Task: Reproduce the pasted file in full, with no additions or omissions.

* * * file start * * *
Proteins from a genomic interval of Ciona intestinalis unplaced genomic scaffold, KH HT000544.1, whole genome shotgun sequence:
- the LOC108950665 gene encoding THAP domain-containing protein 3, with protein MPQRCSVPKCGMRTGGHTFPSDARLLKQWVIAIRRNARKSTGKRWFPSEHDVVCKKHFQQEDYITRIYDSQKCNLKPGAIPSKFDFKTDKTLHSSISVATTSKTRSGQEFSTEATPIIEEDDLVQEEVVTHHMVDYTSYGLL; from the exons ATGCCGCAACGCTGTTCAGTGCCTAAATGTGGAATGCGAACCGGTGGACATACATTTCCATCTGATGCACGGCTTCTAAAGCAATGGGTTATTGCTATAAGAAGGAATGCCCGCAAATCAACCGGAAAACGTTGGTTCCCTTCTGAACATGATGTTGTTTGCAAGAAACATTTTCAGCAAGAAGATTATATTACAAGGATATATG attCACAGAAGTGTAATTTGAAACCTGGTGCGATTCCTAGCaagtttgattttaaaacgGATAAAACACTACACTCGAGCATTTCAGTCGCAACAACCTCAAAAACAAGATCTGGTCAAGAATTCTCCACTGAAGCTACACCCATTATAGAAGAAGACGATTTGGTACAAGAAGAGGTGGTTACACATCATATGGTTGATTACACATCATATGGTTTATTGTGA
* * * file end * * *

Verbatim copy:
Proteins from a genomic interval of Ciona intestinalis unplaced genomic scaffold, KH HT000544.1, whole genome shotgun sequence:
- the LOC108950665 gene encoding THAP domain-containing protein 3, with protein MPQRCSVPKCGMRTGGHTFPSDARLLKQWVIAIRRNARKSTGKRWFPSEHDVVCKKHFQQEDYITRIYDSQKCNLKPGAIPSKFDFKTDKTLHSSISVATTSKTRSGQEFSTEATPIIEEDDLVQEEVVTHHMVDYTSYGLL; from the exons ATGCCGCAACGCTGTTCAGTGCCTAAATGTGGAATGCGAACCGGTGGACATACATTTCCATCTGATGCACGGCTTCTAAAGCAATGGGTTATTGCTATAAGAAGGAATGCCCGCAAATCAACCGGAAAACGTTGGTTCCCTTCTGAACATGATGTTGTTTGCAAGAAACATTTTCAGCAAGAAGATTATATTACAAGGATATATG attCACAGAAGTGTAATTTGAAACCTGGTGCGATTCCTAGCaagtttgattttaaaacgGATAAAACACTACACTCGAGCATTTCAGTCGCAACAACCTCAAAAACAAGATCTGGTCAAGAATTCTCCACTGAAGCTACACCCATTATAGAAGAAGACGATTTGGTACAAGAAGAGGTGGTTACACATCATATGGTTGATTACACATCATATGGTTTATTGTGA